2008 Livingstone Football: Massie expects success this season
By Nick Bowton
The pre-programmed response around Livingstone this season will have something to do with not wanting to think about 0-10, not wanting to rehash the past.
But, because of its past, Livingstone finds itself in this sort of present: Nobody outside of the Blue Bears’ locker room expects a winning team.
After a winless 2007 season and a six-season stretch in which it won 10 games, Livingstone opens another season Saturday when it plays Concordia in the Greenville HBCU Classic. Second-year coach Lamonte Massie, half-jokingly, said earlier this week that Concordia probably won’t be too worried about the Blue Bears.
“They’re coming off a big win against Bethel,” Massie said. “They’re probably figuring, hey, we’re just going to be the same old Livingstone.”
Therein lies the problem Massie faces.
It’s a problem Massie recognizes and one he’s been trying to address since he got here in January 2007. He’s maintained all along that he has a plan ó and seems to think the plan actually is taking shape.
So what, exactly, is the plan?
“The plan is to surround ourselves with very successful-minded people,” Massie said. “Young men that want to have a great work ethic, young men that believe that Livingstone is a great opportunity for them.
“Livingstone is going forward. The naysayers will look back and say, ‘Oh, in 2007 you guys went 0-10.’ Yeah, that’s fine. I do recall that happening. But our whole mentality is about positivity, about looking forward, about turning this thing around.”
Another aspect of Massie’s plan has been building a program instead of trying to throw together a team that can win immediately.
That means recruiting freshmen out of high school instead of loading his roster with junior-college transfers. This season, Livingstone has 38 freshmen, more than half of them from North Carolina.
Because Livingstone doesn’t have enough recent success to lure top-notch recruits, Massie has to get the most out of what recruits he does land.
“We can’t win until we get athletes, and we can’t get athletes until we win,” he said. “So I have to take the young men that we have and make them better athletes.”
Massie believes he’s done that, too, as the Blue Bears had their first full offseason with their new weight room. The facility opened in October 2007, midway through last season.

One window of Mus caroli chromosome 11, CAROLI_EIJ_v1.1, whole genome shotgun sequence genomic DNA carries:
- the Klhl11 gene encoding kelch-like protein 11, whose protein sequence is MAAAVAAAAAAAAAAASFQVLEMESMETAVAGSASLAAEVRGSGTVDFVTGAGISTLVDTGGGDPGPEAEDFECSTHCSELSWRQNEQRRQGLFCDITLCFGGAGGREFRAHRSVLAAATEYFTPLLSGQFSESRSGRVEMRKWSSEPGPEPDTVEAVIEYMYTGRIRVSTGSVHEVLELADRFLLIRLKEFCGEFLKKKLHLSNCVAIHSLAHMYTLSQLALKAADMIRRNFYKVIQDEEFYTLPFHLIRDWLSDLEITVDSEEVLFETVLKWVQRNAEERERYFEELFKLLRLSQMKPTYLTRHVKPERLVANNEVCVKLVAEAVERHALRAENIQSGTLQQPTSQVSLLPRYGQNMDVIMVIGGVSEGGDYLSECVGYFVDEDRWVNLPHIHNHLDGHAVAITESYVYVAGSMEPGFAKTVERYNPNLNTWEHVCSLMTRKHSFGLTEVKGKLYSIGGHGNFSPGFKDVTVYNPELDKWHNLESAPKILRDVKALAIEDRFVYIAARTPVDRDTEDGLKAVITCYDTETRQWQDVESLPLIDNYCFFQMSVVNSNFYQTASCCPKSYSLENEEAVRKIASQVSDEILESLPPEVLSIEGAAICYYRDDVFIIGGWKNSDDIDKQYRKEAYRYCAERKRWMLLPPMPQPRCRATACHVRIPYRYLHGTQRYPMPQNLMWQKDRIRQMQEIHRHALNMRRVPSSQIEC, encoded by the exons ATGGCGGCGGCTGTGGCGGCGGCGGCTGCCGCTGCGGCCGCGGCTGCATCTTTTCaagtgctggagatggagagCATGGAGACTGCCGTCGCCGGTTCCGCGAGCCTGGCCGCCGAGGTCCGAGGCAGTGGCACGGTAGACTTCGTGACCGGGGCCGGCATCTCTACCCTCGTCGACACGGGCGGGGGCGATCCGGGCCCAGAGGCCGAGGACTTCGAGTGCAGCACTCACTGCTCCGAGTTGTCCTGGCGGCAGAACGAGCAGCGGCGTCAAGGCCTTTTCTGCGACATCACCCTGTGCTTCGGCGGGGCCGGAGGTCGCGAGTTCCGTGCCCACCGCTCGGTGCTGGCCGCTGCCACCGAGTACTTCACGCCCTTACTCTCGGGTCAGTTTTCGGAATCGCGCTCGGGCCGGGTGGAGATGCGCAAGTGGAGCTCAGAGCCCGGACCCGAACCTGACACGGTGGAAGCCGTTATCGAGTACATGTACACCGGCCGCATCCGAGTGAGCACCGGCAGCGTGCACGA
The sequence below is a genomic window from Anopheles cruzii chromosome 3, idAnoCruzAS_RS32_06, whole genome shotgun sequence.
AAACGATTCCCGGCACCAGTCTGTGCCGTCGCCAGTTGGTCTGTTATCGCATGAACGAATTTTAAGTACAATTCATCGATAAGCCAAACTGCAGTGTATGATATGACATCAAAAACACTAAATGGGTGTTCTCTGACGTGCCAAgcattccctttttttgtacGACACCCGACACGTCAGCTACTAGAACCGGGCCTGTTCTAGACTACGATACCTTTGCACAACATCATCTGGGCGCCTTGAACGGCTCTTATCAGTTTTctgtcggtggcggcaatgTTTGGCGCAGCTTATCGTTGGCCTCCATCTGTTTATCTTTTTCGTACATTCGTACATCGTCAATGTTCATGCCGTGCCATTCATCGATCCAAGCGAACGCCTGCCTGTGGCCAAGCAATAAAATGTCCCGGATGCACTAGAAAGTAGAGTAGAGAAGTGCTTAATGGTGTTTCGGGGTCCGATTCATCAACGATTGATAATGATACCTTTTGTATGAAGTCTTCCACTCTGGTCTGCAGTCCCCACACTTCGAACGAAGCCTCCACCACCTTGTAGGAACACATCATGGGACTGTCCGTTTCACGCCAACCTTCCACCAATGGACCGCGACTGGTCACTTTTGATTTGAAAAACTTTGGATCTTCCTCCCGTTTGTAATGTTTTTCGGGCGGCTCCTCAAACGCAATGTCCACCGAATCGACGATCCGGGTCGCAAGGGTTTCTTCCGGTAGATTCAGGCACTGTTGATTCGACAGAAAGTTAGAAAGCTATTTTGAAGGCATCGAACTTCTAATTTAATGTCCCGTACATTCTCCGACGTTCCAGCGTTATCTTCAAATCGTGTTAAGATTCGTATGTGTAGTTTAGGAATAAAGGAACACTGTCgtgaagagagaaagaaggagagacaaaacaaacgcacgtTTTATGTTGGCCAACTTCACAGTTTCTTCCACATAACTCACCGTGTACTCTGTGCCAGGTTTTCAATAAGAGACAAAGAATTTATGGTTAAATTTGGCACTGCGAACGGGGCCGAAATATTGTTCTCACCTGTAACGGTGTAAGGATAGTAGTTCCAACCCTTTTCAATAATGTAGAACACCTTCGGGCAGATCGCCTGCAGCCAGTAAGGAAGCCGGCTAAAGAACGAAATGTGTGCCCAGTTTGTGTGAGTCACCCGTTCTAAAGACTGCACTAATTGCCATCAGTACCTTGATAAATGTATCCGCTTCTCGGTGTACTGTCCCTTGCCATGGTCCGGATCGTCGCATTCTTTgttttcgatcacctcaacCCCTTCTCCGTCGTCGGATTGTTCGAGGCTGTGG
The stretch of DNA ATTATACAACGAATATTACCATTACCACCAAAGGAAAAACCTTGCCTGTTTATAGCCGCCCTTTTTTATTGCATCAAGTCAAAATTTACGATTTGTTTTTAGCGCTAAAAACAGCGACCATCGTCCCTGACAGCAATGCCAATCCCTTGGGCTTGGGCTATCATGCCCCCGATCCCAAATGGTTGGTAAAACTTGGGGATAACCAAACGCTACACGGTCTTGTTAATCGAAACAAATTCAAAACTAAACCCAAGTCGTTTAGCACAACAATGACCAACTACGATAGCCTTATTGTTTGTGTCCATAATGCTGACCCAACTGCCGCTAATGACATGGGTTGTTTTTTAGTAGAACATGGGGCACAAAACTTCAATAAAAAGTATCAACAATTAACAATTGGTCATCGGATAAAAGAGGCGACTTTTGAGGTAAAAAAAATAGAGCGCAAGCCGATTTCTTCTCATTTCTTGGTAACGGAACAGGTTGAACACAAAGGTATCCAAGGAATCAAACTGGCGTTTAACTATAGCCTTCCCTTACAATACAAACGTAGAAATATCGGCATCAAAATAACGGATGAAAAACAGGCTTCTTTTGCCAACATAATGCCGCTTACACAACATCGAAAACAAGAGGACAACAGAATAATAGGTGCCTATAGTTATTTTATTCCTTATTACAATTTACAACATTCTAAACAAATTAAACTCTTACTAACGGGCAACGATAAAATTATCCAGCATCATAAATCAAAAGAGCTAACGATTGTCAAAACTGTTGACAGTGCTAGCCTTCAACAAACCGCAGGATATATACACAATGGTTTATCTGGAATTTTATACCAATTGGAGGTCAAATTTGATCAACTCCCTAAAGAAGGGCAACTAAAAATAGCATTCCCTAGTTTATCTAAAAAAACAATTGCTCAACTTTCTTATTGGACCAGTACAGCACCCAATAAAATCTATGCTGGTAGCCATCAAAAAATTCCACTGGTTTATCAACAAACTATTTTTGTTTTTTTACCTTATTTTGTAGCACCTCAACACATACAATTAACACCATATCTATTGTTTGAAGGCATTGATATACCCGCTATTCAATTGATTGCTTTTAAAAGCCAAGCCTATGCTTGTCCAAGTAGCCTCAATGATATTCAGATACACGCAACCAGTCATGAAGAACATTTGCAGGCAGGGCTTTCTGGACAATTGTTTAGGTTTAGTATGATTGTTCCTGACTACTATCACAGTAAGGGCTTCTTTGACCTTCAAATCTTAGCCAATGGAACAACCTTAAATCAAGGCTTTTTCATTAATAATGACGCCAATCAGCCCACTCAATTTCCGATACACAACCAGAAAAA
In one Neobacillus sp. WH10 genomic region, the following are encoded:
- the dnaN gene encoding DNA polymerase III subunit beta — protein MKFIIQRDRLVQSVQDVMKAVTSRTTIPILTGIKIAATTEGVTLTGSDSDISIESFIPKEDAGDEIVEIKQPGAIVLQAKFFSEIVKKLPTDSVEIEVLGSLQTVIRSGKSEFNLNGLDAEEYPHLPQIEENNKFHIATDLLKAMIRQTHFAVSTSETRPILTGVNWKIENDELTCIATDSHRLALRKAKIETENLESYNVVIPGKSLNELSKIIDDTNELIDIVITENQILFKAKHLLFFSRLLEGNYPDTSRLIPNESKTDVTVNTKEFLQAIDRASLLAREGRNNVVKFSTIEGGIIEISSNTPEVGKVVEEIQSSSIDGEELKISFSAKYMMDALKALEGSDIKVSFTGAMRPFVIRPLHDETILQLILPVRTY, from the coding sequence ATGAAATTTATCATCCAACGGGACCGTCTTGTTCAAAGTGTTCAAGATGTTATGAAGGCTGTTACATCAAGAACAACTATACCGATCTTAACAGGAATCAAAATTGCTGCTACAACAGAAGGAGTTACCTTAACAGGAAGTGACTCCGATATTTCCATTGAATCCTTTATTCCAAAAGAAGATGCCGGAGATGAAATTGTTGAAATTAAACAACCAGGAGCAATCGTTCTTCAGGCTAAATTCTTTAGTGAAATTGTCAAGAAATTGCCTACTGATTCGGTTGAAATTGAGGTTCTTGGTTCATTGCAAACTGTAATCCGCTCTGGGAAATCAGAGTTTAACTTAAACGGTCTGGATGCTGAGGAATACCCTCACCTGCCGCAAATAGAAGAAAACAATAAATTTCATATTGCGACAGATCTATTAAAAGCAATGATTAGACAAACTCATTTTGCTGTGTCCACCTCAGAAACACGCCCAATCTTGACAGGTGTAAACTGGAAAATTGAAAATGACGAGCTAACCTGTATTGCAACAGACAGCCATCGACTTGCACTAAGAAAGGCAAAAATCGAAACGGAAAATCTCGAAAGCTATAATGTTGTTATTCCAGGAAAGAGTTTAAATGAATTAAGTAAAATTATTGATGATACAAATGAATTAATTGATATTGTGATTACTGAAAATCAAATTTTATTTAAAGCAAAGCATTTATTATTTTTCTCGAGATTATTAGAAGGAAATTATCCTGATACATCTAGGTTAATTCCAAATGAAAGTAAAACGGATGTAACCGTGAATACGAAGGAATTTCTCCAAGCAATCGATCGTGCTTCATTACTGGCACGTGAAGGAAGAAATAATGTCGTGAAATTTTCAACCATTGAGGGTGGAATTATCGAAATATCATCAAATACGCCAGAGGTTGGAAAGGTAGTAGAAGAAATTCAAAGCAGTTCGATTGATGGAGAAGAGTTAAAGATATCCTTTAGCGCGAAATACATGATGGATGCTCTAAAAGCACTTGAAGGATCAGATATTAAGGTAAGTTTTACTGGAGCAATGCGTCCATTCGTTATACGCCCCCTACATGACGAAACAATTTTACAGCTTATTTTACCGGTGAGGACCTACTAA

The weight room will help remold Livingstone physically, but Massie’s biggest challenge might be remolding this team mentally. One analogy Massie likes to use is comparing the Livingstone program to the ropes kids used to have to climb in physical education class.
The rope has a knot at the bottom and runs all the way to an I beam at the ceiling. Kids would have to climb the rope and touch the beam at the top, and many would then slide back down.
“The thing I ask my guys to do, I want you to climb to the top of the rope, but I want you to wrap your legs around it, hold on and hold on tight,” Massie said. “I don’t want you to slide all the way down and be the old Livingstone.
“The old Livingstone was the knot at the end of the rope. You could hang there all day, but you never ascended to the top.”
If those types of messages get through to his players, and the weight room indeed has the Blue Bears bigger and stronger, then Massie should be able to field a team that’s better in 2008 than it was in ’07.
But positive thinking and physicality alone can’t trump these numbers: 0-10. Massie knows only one thing will change the status of his program in the eyes of others.
“People only really look at the end results when it comes to athletics,” he said. “You can have these great recruiting classes, but if it doesn’t translate into wins, it’s a moot point. Winning quiets a lot of things. Winning solidifies your program. Of course, we’re talking about student-athletes and their education, all things that are very important.
“But when you’re talking about the sport, you have got to win. If you don’t win, all of that stuff is irrelevant.”